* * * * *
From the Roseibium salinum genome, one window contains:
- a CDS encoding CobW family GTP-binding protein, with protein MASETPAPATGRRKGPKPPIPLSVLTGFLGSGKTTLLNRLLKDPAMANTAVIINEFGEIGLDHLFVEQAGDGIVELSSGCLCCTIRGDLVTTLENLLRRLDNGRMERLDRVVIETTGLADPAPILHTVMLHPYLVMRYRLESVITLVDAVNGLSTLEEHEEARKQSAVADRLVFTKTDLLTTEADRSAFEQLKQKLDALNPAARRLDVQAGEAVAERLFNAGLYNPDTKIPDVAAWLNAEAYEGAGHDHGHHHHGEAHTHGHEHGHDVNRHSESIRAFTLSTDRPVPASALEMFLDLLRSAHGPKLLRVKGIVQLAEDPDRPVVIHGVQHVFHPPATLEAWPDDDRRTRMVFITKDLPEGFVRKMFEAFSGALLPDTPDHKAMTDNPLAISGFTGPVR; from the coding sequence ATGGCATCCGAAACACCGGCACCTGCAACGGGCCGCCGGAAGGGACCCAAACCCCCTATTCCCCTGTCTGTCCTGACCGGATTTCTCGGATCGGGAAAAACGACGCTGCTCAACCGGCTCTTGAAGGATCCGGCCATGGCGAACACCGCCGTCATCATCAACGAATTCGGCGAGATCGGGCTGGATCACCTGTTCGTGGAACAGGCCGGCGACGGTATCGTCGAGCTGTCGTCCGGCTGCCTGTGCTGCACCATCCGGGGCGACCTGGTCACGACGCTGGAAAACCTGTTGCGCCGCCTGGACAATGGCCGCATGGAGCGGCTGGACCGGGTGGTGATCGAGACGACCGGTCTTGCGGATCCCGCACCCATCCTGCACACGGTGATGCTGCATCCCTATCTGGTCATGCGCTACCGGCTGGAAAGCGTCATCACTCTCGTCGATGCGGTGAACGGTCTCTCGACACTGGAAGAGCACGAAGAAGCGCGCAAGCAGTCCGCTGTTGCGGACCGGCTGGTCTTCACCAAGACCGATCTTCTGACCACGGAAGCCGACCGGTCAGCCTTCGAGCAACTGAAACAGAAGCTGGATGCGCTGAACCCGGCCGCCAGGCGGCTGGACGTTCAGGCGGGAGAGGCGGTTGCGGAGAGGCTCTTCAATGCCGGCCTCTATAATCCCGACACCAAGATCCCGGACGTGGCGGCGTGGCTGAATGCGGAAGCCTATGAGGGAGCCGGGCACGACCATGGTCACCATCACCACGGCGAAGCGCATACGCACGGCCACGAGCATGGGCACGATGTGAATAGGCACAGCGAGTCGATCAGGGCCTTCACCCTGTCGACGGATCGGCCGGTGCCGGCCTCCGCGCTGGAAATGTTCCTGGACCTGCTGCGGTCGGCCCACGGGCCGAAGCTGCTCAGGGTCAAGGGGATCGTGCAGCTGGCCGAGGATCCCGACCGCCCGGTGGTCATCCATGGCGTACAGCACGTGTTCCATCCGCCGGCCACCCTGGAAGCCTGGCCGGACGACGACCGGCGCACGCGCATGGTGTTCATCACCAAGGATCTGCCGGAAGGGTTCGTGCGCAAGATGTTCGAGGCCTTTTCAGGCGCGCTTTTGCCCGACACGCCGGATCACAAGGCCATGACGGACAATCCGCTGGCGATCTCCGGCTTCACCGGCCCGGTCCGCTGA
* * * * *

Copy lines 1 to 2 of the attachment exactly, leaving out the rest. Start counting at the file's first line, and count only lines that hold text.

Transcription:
From the Roseibium salinum genome, one window contains:
- a CDS encoding CobW family GTP-binding protein, with protein MASETPAPATGRRKGPKPPIPLSVLTGFLGSGKTTLLNRLLKDPAMANTAVIINEFGEIGLDHLFVEQAGDGIVELSSGCLCCTIRGDLVTTLENLLRRLDNGRMERLDRVVIETTGLADPAPILHTVMLHPYLVMRYRLESVITLVDAVNGLSTLEEHEEARKQSAVADRLVFTKTDLLTTEADRSAFEQLKQKLDALNPAARRLDVQAGEAVAERLFNAGLYNPDTKIPDVAAWLNAEAYEGAGHDHGHHHHGEAHTHGHEHGHDVNRHSESIRAFTLSTDRPVPASALEMFLDLLRSAHGPKLLRVKGIVQLAEDPDRPVVIHGVQHVFHPPATLEAWPDDDRRTRMVFITKDLPEGFVRKMFEAFSGALLPDTPDHKAMTDNPLAISGFTGPVR; from the coding sequence ATGGCATCCGAAACACCGGCACCTGCAACGGGCCGCCGGAAGGGACCCAAACCCCCTATTCCCCTGTCTGTCCTGACCGGATTTCTCGGATCGGGAAAAACGACGCTGCTCAACCGGCTCTTGAAGGATCCGGCCATGGCGAACACCGCCGTCATCATCAACGAATTCGGCGAGATCGGGCTGGATCACCTGTTCGTGGAACAGGCCGGCGACGGTATCGTCGAGCTGTCGTCCGGCTGCCTGTGCTGCACCATCCGGGGCGACCTGGTCACGACGCTGGAAAACCTGTTGCGCCGCCTGGACAATGGCCGCATGGAGCGGCTGGACCGGGTGGTGATCGAGACGACCGGTCTTGCGGATCCCGCACCCATCCTGCACACGGTGATGCTGCATCCCTATCTGGTCATGCGCTACCGGCTGGAAAGCGTCATCACTCTCGTCGATGCGGTGAACGGTCTCTCGACACTGGAAGAGCACGAAGAAGCGCGCAAGCAGTCCGCTGTTGCGGACCGGCTGGTCTTCACCAAGACCGATCTTCTGACCACGGAAGCCGACCGGTCAGCCTTCGAGCAACTGAAACAGAAGCTGGATGCGCTGAACCCGGCCGCCAGGCGGCTGGACGTTCAGGCGGGAGAGGCGGTTGCGGAGAGGCTCTTCAATGCCGGCCTCTATAATCCCGACACCAAGATCCCGGACGTGGCGGCGTGGCTGAATGCGGAAGCCTATGAGGGAGCCGGGCACGACCATGGTCACCATCACCACGGCGAAGCGCATACGCACGGCCACGAGCATGGGCACGATGTGAATAGGCACAGCGAGTCGATCAGGGCCTTCACCCTGTCGACGGATCGGCCGGTGCCGGCCTCCGCGCTGGAAATGTTCCTGGACCTGCTGCGGTCGGCCCACGGGCCGAAGCTGCTCAGGGTCAAGGGGATCGTGCAGCTGGCCGAGGATCCCGACCGCCCGGTGGTCATCCATGGCGTACAGCACGTGTTCCATCCGCCGGCCACCCTGGAAGCCTGGCCGGACGACGACCGGCGCACGCGCATGGTGTTCATCACCAAGGATCTGCCGGAAGGGTTCGTGCGCAAGATGTTCGAGGCCTTTTCAGGCGCGCTTTTGCCCGACACGCCGGATCACAAGGCCATGACGGACAATCCGCTGGCGATCTCCGGCTTCACCGGCCCGGTCCGCTGA